Jemile Weeks, 2b .346, 61 R, 17 2B, 9 3B
Tommy Giles, rf .343, 9 HR, 17 2B, 11 SB
Chris Perez, rhp 3-1, 1.74, 12 saves
Scott Maine, lhp 11-3, 4.37

Scouting Report

This
isn’t a typical Miami powerhouse team. They got in a good regional, not
having to see Nebraska, but Jim Morris teams have a tendency to play
better late anyway. It’s funny, Miami reminds me of Florida State. FSU
is so tough at home, they figure out a way to win. They have really,
really good ballplayers, and they’re young with Weeks, (Dennis) Raben
and (Yonder) Alonso. Weeks is very special; his hands are so fast, he
runs well, works the count in certain situations. (Catcher Eddy)
Rodriguez is much better player this year than last year. Defensively,
he’s been good, but he’s a better hitter now.

All the
righthanded hitters are pull, all the lefthanded hitters are spray.
Rodriguez and (Danny) Valencia you can pitch one way. Weeks, Alonso,
Raben and Jay, each guy you pitch different. If you give them an
opening they bust right through it. You have to play great baseball. A
normal team might score one run, Miami will score six.

To me,
their best player is Giles. He’s a good runner with a flat bat in the
zone who hits to all fields. You need to keep Weeks off the bases, man
he can fly. He doesn’t look good fundamentally defensively, but he
makes every play and has range that’s unbelievable. Alonso, don’t let
him get extended. He looks to pull. Jay, he doesn’t look like anything
special but he’s a tough out. If you can throw upper 80s, you can get
in on him, but not if you don’t have a good fastball even if you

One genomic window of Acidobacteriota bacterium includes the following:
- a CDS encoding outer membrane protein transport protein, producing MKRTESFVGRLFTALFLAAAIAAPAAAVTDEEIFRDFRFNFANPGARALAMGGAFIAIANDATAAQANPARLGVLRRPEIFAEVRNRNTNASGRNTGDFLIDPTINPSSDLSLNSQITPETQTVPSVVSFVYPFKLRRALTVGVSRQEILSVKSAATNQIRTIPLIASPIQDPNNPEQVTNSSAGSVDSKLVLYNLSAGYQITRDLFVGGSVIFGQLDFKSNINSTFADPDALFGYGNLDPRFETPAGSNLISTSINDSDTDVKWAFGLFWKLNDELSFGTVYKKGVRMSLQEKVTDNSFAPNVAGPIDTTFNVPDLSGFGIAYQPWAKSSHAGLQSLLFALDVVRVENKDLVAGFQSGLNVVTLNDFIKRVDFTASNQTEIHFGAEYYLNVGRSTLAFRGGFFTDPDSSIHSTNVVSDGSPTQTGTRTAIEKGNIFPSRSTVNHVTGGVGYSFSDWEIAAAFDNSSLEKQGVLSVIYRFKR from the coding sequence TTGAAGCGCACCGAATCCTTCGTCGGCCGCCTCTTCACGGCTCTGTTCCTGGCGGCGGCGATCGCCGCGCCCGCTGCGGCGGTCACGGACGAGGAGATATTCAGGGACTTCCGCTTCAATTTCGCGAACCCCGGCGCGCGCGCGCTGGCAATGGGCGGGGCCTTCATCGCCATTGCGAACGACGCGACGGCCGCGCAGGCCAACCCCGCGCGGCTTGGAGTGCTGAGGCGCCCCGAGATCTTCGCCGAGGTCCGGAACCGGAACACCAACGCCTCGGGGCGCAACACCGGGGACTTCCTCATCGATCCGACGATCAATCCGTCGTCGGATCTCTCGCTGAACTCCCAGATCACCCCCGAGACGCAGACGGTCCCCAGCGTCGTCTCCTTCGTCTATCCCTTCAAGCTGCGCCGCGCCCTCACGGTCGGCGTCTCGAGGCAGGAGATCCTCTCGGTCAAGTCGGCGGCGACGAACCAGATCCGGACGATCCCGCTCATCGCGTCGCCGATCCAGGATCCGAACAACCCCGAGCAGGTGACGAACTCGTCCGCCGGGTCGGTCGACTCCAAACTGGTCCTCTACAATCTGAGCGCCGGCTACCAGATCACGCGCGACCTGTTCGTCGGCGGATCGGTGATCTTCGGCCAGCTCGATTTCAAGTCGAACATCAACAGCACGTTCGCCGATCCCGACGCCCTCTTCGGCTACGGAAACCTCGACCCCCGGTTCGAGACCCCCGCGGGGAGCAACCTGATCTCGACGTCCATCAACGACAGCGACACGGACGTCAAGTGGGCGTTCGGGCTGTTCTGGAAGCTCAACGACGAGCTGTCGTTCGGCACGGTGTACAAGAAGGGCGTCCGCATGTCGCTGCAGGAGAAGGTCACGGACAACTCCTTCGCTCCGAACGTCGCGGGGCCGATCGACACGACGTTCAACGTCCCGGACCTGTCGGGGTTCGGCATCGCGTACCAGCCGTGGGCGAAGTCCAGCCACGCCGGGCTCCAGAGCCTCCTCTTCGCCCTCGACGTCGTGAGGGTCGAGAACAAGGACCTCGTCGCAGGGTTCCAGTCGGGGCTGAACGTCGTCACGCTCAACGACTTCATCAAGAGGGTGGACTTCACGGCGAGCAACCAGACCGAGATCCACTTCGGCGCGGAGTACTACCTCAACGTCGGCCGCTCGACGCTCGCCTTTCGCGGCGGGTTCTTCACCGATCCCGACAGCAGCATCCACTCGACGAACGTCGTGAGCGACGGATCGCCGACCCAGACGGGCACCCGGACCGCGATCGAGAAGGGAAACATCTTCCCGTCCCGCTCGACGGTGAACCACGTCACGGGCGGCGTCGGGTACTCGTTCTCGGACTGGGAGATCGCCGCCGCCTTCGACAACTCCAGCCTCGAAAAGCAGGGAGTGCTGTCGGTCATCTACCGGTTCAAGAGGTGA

locate. And Jay is super in center.

On mound they don’™t have
Friday night guy. Maine is closest thing to it. I like Maine. He’s
88-92, good breaking ball with some feel and he attacks the zone. After
that it really drops off. Obviously Perez is a stud in the bullpen;
it’s an eight-inning game with him. But he can be wild. (Andrew) Lane,
Danny Gil, (Jon) McLean is good mix-match bullpen, so they can beat
anybody late on any day. They are going to be exposed on the mound in a
longer series. Be aggressive, make them throw offspeed stuff for
strikes by going after fastballs.

Omaha Outlook: Miami wasn’t ranked in the preseason or for much of the regular season either, and Morris played that card often to fire up his players. He brought his 2003 team to Omaha under similar circumstances. Morris helped freshmen Weeks, Raben and Alonso develop into legitimate hitters and continually manipulated his pitching staff to get leads to Perez. Then Miami did something no Morris-coached Hurricanes ever had: won a super-regional on the road. He’ll keep telling the players they’re the underdogs in Omaha, and they are–decidedly. But don’t be surprised if they string together another upset or two before returning as a powerhouse next year.



OREGON STATE (44-14)
Coach (Record with school): Pat Casey (385-251-4, 12 seasons)
CWS history: Three trips to Omaha, last in 2005
CWS route: Won Corvallis Regional in three games, beating Hawaii in the final. Swept Stanford in super-regional.

Top Players Key Stats
Cole Gillespie, lf .386, 23 2B, 12 HR, 15 SB, 77 R